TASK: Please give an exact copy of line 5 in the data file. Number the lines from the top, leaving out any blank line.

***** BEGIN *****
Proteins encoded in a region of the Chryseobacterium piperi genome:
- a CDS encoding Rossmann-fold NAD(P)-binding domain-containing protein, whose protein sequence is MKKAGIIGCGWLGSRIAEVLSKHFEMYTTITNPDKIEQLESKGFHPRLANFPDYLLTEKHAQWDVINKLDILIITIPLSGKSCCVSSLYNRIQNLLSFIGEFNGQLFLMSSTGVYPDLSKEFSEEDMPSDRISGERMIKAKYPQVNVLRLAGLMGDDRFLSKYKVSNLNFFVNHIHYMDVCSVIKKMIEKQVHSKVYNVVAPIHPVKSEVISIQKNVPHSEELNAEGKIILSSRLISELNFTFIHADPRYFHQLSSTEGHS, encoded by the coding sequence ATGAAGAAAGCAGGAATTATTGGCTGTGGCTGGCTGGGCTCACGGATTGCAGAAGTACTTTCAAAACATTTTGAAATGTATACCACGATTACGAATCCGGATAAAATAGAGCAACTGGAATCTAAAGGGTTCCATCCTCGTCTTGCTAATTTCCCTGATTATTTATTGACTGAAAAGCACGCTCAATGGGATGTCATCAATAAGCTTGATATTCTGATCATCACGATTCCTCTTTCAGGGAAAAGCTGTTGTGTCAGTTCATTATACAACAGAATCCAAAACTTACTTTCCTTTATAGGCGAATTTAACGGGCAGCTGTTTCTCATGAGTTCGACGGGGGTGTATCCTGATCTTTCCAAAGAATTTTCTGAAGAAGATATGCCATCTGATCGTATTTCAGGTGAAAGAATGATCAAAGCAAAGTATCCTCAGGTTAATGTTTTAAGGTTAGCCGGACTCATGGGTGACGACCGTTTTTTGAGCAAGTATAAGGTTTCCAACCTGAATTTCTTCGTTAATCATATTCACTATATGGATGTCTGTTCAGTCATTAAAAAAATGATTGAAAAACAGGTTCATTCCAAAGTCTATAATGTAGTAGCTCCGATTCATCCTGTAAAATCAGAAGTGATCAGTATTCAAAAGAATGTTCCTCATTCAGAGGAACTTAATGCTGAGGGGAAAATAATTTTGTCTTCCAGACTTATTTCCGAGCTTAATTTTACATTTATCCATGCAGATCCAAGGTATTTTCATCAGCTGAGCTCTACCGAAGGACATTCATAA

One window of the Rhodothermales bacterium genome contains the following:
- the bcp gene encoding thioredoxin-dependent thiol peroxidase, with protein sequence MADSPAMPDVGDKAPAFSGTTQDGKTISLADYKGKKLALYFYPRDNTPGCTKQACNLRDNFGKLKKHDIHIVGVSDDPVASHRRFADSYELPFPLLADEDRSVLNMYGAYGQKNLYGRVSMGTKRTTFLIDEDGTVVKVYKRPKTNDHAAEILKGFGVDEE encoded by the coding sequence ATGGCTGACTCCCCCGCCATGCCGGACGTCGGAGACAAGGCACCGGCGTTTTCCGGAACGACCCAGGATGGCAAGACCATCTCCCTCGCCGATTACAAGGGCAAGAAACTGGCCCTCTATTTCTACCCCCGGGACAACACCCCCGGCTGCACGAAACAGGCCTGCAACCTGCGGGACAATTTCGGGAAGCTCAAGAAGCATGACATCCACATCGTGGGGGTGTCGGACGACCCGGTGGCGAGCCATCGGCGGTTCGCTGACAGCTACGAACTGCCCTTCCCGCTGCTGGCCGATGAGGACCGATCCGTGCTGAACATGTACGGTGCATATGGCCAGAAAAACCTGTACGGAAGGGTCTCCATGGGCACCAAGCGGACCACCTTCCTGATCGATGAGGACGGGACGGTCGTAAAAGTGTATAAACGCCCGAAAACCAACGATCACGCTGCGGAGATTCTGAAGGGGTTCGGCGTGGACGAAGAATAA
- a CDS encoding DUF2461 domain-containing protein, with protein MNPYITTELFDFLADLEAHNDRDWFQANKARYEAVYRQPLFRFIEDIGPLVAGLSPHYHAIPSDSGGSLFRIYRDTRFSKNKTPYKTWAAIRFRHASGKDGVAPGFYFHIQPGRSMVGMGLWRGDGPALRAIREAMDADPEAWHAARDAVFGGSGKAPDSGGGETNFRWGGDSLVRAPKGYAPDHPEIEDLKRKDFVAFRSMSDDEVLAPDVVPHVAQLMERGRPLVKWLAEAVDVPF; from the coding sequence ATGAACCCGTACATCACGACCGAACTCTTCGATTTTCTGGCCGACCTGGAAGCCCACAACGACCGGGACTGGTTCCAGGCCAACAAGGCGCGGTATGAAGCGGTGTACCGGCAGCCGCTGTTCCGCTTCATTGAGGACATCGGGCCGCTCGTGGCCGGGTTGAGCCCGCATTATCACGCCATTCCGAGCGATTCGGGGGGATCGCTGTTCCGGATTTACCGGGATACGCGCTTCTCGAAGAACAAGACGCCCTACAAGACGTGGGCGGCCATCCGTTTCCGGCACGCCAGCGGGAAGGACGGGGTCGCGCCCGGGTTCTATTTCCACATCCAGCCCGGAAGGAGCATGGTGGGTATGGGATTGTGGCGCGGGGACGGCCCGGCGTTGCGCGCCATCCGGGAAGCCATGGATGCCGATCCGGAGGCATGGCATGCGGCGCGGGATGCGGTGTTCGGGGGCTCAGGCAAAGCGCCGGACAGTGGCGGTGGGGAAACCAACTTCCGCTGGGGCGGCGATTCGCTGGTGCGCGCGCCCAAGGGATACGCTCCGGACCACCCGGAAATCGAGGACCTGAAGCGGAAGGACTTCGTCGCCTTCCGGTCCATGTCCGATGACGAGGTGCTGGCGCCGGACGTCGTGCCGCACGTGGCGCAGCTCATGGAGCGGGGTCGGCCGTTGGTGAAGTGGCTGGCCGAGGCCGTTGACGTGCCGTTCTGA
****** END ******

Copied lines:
- a CDS encoding DUF2461 domain-containing protein, with protein MNPYITTELFDFLADLEAHNDRDWFQANKARYEAVYRQPLFRFIEDIGPLVAGLSPHYHAIPSDSGGSLFRIYRDTRFSKNKTPYKTWAAIRFRHASGKDGVAPGFYFHIQPGRSMVGMGLWRGDGPALRAIREAMDADPEAWHAARDAVFGGSGKAPDSGGGETNFRWGGDSLVRAPKGYAPDHPEIEDLKRKDFVAFRSMSDDEVLAPDVVPHVAQLMERGRPLVKWLAEAVDVPF; from the coding sequence ATGAACCCGTACATCACGACCGAACTCTTCGATTTTCTGGCCGACCTGGAAGCCCACAACGACCGGGACTGGTTCCAGGCCAACAAGGCGCGGTATGAAGCGGTGTACCGGCAGCCGCTGTTCCGCTTCATTGAGGACATCGGGCCGCTCGTGGCCGGGTTGAGCCCGCATTATCACGCCATTCCGAGCGATTCGGGGGGATCGCTGTTCCGGATTTACCGGGATACGCGCTTCTCGAAGAACAAGACGCCCTACAAGACGTGGGCGGCCATCCGTTTCCGGCACGCCAGCGGGAAGGACGGGGTCGCGCCCGGGTTCTATTTCCACATCCAGCCCGGAAGGAGCATGGTGGGTATGGGATTGTGGCGCGGGGACGGCCCGGCGTTGCGCGCCATCCGGGAAGCCATGGATGCCGATCCGGAGGCATGGCATGCGGCGCGGGATGCGGTGTTCGGGGGCTCAGGCAAAGCGCCGGACAGTGGCGGTGGGGAAACCAACTTCCGCTGGGGCGGCGATTCGCTGGTGCGCGCGCCCAAGGGATACGCTCCGGACCACCCGGAAATCGAGGACCTGAAGCGGAAGGACTTCGTCGCCTTCCGGTCCATGTCCGATGACGAGGTGCTGGCGCCGGACGTCGTGCCGCACGTGGCGCAGCTCATGGAGCGGGGTCGGCCGTTGGTGAAGTGGCTGGCCGAGGCCGTTGACGTGCCGTTCTGA